Causes of Infertility in females and Treatments
Infertility is not uncommon amongst females, but there are many new age treatments available today.
About 45% of couples who are unable to conceive are due to infertility issues in the female.
The reasons are likely to be
- Damage to the fallopian tubes
- Ovulatory problems
- Conditions affecting the uterus
- A combination of factors
- No identifiable reason
Failure to Ovulate:
20% of the treatment cases for female infertility fall under this bracket (Ref. The BOSTON IVF , Handbook of Infertility, 2nd edition,page 27). There are many causes of anovulation (the absence of ovulation) and a range of symptoms. Some of the causes are treatable with drugs and sometimes lifestyle changes. Others are not treatable and pregnancy may only be possible with the help of an egg donor.
Some treatable causes are
- Hypothalmic anovulation – caused by exercise, stress and/or weight loss
- Hyperprolactinemia – raised levels of prolactin, a pituitary hormone
- Polycystic ovarian syndrome (PCOS)
- Hormonal problems(Failure to produce mature eggs due to Malfunction of the hypothalamus or the pituitary gland
- Scarred Ovaries -due to extensive surgeries, radiation exposure
- Premature Menopause ( premature ovarian failure)
- Follicle Problems- unruptured follicle syndrome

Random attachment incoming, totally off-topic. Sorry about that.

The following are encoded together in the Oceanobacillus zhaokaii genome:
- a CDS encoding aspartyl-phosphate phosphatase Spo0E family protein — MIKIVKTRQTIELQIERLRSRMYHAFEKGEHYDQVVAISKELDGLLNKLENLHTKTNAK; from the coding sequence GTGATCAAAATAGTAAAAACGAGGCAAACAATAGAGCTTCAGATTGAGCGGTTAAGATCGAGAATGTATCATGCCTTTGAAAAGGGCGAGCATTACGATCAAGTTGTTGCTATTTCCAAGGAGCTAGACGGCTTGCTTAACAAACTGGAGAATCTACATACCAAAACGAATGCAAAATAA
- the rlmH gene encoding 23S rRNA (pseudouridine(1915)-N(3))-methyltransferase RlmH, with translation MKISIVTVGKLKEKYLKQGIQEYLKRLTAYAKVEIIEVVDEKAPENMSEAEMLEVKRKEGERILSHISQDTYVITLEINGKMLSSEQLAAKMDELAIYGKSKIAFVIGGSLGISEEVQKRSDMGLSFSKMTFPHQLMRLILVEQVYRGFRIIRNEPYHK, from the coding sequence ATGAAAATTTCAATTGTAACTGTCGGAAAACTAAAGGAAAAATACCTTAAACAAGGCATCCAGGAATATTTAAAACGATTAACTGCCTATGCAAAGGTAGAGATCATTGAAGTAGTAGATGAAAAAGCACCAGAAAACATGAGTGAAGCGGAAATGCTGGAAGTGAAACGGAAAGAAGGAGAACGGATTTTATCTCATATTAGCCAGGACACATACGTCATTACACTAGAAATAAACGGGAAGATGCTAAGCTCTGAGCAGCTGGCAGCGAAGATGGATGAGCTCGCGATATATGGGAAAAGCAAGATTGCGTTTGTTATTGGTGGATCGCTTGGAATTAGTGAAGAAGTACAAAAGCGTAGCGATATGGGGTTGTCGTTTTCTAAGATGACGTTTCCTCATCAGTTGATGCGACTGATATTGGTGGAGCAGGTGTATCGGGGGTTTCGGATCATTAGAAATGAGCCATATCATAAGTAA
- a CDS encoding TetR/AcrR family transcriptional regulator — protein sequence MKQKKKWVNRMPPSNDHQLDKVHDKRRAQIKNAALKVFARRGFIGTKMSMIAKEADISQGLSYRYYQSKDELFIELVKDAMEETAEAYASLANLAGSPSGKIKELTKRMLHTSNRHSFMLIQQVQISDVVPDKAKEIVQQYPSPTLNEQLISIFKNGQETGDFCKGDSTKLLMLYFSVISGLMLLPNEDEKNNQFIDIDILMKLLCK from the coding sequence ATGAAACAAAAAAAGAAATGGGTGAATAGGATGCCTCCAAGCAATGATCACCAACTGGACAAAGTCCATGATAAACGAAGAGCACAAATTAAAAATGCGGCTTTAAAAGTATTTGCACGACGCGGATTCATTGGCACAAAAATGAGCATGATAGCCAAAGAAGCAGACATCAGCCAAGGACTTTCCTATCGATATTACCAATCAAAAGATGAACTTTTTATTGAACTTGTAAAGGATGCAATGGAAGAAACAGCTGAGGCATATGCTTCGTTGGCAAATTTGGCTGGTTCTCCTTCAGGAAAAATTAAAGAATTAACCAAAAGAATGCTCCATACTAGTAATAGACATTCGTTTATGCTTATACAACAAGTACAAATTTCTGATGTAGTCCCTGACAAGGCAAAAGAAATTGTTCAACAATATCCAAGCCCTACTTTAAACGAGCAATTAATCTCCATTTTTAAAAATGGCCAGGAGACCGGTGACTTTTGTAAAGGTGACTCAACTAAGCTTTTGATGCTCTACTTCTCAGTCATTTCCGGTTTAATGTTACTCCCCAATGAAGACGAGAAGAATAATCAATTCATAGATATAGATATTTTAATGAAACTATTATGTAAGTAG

Poorly Functioning Fallopian Tubes
20% of the cases for female infertility fall under this bracket (Ref. The BOSTON IVF, Handbook of Infertility, 2nd edition, page 27).
1) Infection like tuberculosis, sexually transmitted diseases-causing hydrosalpinx and tubo -ovarian masses
2) Abdominal Diseases- The most common of these are appendicitis and colitis, causing inflammation of the abdominal cavity which can affect the fallopian tubes and lead to scarring and blockage
3) Previous Surgeries- Pelvic or abdominal surgery can result in adhesions that alter the tubes in such a way that eggs cannot travel through them
4) Ectopic Pregnancy- This is a pregnancy that occurs in the tube itself and, even if carefully and successfully overcome, may cause tubal damage and is a potentially life-threatening condition
5) Congenital Defects – absence of a tube or only stump present.\
Inflammation of the fallopian tubes can occur from the inside, that is, from the uterus, as is the case with sexually transmitted diseases such as gonorrhoea or chlamydia. It can also come from outside the tube by the spread of infection from another organ such as the appendix. When this happens, the tube is often damaged by adhesions, where two damaged surfaces actually join together. Adhesions can also occur after pelvic surgery or as a result of endometriosis. Adhesions can obstruct in a number of ways – by separating the ovary and tube with new tissue or by blocking the outer end of the tube. In many cases, microsurgery can be helpful in clearing the blockage.
Hydrosalpinx and pyosalpinx
A hydrosalpinx is a particular type of tubal blockage in which the tube is obstructed near its fimbrial end. The tube becomes filled with clear watery fluid. Sometimes after IVF the rise in progesterone causes the tube to relax and this fluid can be passed into the uterus, washing out the transferred embryo. This process accounts for quite a few cases of persistent IVF failure.
A pyosalpinx is an acutely inflamed blocked tube filled with pus. It sometimes subsides with antibiotics, becoming a hydrosalpinx. Otherwise it can rupture and form an abscess in the pelvis, much like a burst appendix, and then requires an operation to drain both it and the abscess.